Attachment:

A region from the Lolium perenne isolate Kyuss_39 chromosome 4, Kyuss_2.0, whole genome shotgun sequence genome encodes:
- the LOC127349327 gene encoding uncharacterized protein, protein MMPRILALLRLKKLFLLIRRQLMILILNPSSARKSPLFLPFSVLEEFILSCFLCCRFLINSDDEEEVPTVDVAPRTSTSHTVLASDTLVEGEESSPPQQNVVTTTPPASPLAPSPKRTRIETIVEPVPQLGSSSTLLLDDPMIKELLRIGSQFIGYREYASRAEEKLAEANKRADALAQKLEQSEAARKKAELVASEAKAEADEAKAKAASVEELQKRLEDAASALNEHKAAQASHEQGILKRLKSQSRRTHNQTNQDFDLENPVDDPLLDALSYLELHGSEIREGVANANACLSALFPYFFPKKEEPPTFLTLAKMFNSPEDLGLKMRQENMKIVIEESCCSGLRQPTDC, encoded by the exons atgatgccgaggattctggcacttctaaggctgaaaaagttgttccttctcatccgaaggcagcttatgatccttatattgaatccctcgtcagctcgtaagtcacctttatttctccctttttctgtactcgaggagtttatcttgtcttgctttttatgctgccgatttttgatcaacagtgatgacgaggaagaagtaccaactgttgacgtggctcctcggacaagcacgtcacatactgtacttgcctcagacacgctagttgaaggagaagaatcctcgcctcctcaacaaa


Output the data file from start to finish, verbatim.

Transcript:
A region from the Lolium perenne isolate Kyuss_39 chromosome 4, Kyuss_2.0, whole genome shotgun sequence genome encodes:
- the LOC127349327 gene encoding uncharacterized protein, protein MMPRILALLRLKKLFLLIRRQLMILILNPSSARKSPLFLPFSVLEEFILSCFLCCRFLINSDDEEEVPTVDVAPRTSTSHTVLASDTLVEGEESSPPQQNVVTTTPPASPLAPSPKRTRIETIVEPVPQLGSSSTLLLDDPMIKELLRIGSQFIGYREYASRAEEKLAEANKRADALAQKLEQSEAARKKAELVASEAKAEADEAKAKAASVEELQKRLEDAASALNEHKAAQASHEQGILKRLKSQSRRTHNQTNQDFDLENPVDDPLLDALSYLELHGSEIREGVANANACLSALFPYFFPKKEEPPTFLTLAKMFNSPEDLGLKMRQENMKIVIEESCCSGLRQPTDC, encoded by the exons atgatgccgaggattctggcacttctaaggctgaaaaagttgttccttctcatccgaaggcagcttatgatccttatattgaatccctcgtcagctcgtaagtcacctttatttctccctttttctgtactcgaggagtttatcttgtcttgctttttatgctgccgatttttgatcaacagtgatgacgaggaagaagtaccaactgttgacgtggctcctcggacaagcacgtcacatactgtacttgcctcagacacgctagttgaaggagaagaatcctcgcctcctcaacaaa